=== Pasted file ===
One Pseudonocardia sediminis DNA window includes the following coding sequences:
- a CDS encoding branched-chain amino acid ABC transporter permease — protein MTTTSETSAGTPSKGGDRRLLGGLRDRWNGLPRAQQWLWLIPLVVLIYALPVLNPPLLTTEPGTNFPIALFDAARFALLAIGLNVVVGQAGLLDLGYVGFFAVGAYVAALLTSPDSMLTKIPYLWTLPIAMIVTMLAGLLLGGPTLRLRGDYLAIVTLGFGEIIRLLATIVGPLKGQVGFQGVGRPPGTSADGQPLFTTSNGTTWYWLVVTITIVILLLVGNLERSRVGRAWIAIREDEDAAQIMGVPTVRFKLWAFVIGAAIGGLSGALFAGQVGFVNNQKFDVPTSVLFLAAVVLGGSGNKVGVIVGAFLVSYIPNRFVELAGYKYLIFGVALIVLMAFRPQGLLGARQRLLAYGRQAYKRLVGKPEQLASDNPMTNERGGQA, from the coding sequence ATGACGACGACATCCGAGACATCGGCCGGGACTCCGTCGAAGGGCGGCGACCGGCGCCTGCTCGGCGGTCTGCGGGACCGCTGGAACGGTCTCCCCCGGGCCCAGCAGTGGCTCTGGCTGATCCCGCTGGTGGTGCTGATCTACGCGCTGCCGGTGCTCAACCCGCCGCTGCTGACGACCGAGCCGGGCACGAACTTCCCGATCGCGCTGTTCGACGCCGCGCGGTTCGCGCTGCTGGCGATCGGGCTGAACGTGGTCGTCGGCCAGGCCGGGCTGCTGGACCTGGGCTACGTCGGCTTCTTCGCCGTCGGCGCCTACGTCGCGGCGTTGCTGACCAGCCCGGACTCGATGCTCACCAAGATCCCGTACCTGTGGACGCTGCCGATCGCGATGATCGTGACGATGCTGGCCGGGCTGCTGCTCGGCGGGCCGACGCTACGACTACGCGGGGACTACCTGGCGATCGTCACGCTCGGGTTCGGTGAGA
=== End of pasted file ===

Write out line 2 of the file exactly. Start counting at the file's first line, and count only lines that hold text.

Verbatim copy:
- a CDS encoding branched-chain amino acid ABC transporter permease — protein MTTTSETSAGTPSKGGDRRLLGGLRDRWNGLPRAQQWLWLIPLVVLIYALPVLNPPLLTTEPGTNFPIALFDAARFALLAIGLNVVVGQAGLLDLGYVGFFAVGAYVAALLTSPDSMLTKIPYLWTLPIAMIVTMLAGLLLGGPTLRLRGDYLAIVTLGFGEIIRLLATIVGPLKGQVGFQGVGRPPGTSADGQPLFTTSNGTTWYWLVVTITIVILLLVGNLERSRVGRAWIAIREDEDAAQIMGVPTVRFKLWAFVIGAAIGGLSGALFAGQVGFVNNQKFDVPTSVLFLAAVVLGGSGNKVGVIVGAFLVSYIPNRFVELAGYKYLIFGVALIVLMAFRPQGLLGARQRLLAYGRQAYKRLVGKPEQLASDNPMTNERGGQA, from the coding sequence ATGACGACGACATCCGAGACATCGGCCGGGACTCCGTCGAAGGGCGGCGACCGGCGCCTGCTCGGCGGTCTGCGGGACCGCTGGAACGGTCTCCCCCGGGCCCAGCAGTGGCTCTGGCTGATCCCGCTGGTGGTGCTGATCTACGCGCTGCCGGTGCTCAACCCGCCGCTGCTGACGACCGAGCCGGGCACGAACTTCCCGATCGCGCTGTTCGACGCCGCGCGGTTCGCGCTGCTGGCGATCGGGCTGAACGTGGTCGTCGGCCAGGCCGGGCTGCTGGACCTGGGCTACGTCGGCTTCTTCGCCGTCGGCGCCTACGTCGCGGCGTTGCTGACCAGCCCGGACTCGATGCTCACCAAGATCCCGTACCTGTGGACGCTGCCGATCGCGATGATCGTGACGATGCTGGCCGGGCTGCTGCTCGGCGGGCCGACGCTACGACTACGCGGGGACTACCTGGCGATCGTCACGCTCGGGTTCGGTGAGA